The sweet and rude movie comedy “Bridesmaids” has sold more than $100 million worth of tickets in three weeks. In a world where multiplexes teem with box-office sure bets like superhero epics (“Thor,” the “X-Men” prequel), men behaving badly (“Hangover 2”) and the sequels of summer (the “Panda” movie, the “Pirate” movie), here’s a hit that was never supposed to be one, at least by conventional Hollywood wisdom. It has no marquee stars, 98 percent of the cast are women … and it’s about, um, bridesmaids.
But it is a hit — and not despite the Jekyll/Hyde push-pull of its comic bits (the subtle battling against the splattery), but probably because of this split nature. The six women who make up the main cast are allowed to be sensitive and fashion-obsessed at one moment, and the next as messy and messed up as any jerk fooling around with a cigarette-smoking monkey in Bangkok. The film deserves a closer look.
The scene featuring the ladies suffering food poisoning (spouting from both anatomical ends) is the trademark gross-out from producer Judd Apatow, the kind that can persuade guys to go with their dates or wives to see a movie called, yikes, “Bridesmaids.” Beyond the broadest yucks, though, there’s something else that gives the film both big grosses and staying power. It lets its main character, Annie (co-writer and “Saturday Night Live” staple Kristen Wiig), be as much anti-heroine as heroine — to be as believably, fallibly human as the characters celebrated in the slobby man-child comedies of not only Apatow (“The 40-Year-Old Virgin,” “Knocked Up,” “Superbad”) but Todd Phillips (“Road Trip,” “Old School,” the “Hangover” flicks).
A former pastry chef now pushing retail at a jewelry store she loathes, Annie is a big — how shall we put this gently? — fuck-up. Asked to be maid of honor by best friend Lillian (Maya Rudolph), she botches just about every wedding plan. Her weird British housemates take advantage of her, and she lets herself be treated like dirt by a casual sex partner specializing in booty calls. (Sure, he’s played by “Mad Men” pin-up Jon Hamm, but still.) And, when a nice State Patrol officer (Chris O’Dowd) starts courting her with charm and respect, she shares the wealth and reflexively treats him like dirt. (If you can say you’ve never done anything remotely like that in your life, then you’re not one of the many people I’ve known in mine.)
The movie’s true plot, much more than the wedding, is to see whether Annie can find a way to fix her mess-ups, after first recognizing her transgressions — against the nice patrolman, against the harried bride-to-be, and especially against herself. In a lovely, wordless scene, Annie creates the sort of exquisite cupcake she made before she lost her bakery. And she eats it, alone, standing at the kitchen counter with a resigned look on her face, unable to enjoy it. As a baker, she can still deliver the goods, but she has slumped to a place where she can’t appreciate their, or her own, value. She’s depressed.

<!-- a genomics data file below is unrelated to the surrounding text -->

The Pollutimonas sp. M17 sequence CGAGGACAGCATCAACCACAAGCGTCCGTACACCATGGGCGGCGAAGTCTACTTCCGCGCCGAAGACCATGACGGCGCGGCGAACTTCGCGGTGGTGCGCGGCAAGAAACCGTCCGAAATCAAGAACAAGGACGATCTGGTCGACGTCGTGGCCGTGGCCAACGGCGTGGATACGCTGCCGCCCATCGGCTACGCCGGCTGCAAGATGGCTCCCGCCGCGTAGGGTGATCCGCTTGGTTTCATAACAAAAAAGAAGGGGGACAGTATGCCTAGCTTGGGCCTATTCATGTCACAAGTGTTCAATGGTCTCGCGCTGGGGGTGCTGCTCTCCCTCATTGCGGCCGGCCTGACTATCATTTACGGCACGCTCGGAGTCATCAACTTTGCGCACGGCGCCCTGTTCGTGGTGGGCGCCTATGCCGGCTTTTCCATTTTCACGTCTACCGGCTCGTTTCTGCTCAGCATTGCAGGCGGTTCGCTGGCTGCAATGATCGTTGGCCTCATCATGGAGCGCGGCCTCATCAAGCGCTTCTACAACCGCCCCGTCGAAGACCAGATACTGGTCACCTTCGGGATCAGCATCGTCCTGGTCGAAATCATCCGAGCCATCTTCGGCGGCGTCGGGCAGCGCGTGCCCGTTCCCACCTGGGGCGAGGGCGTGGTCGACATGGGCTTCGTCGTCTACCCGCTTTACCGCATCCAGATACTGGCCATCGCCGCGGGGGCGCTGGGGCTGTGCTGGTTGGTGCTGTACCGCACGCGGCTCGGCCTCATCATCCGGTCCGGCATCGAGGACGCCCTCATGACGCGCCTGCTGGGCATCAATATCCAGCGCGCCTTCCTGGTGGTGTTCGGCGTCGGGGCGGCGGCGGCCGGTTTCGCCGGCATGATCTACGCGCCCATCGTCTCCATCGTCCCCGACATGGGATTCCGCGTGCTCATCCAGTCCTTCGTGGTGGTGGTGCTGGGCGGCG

What could have been a blunt, Stuart Smalley-style riff on emotional recovery is folded like egg whites into the comic batter. As mentioned, “Bridesmaids” has a definite split personality, which can take some getting used to. In addition to the puke-and-poo Apatow moments, the movie has shiny-pretty leanings — hey look! Wilson Phillips is playing at the wedding! — that are as fake as anything in the loathsome bridal movies starring Kate Hudson and Katherine Heigl (“Bride Wars,” “27 Dresses,” “The Ugly Truth” and do you really want me to name any more?). But it also has a grounding in reality that makes you care about Annie and how she turns out.
That her mother (the late Jill Clayburgh) has a hobby painting portraits of celebrities is a “wacky” movieland touch. But that her house is a modest, one-story place is the sort of detail that keeps the flick rooted in plausibility as matter-of-factly plain as the Wisconsin highway landscapes, where Annie and her state patrolman engage in flirty badinage. Maybe he didn’t even mean to, but director Paul Feig (a TV veteran moving to the big screen) lets the movie breathe and have moments of sadness that give it some depth.
As a result, Annie, the character Wiig co-wrote and plays, comes across less like a pastel-wearing cake-topper who is ankle-deep in icing than as a person with her feet on the ground. Annie’s predicament has less to do with being a woman than with being human. That’s the staying power of “Bridesmaids.” It’s not only trying to nail the joke. It’s hoping to get you where you live.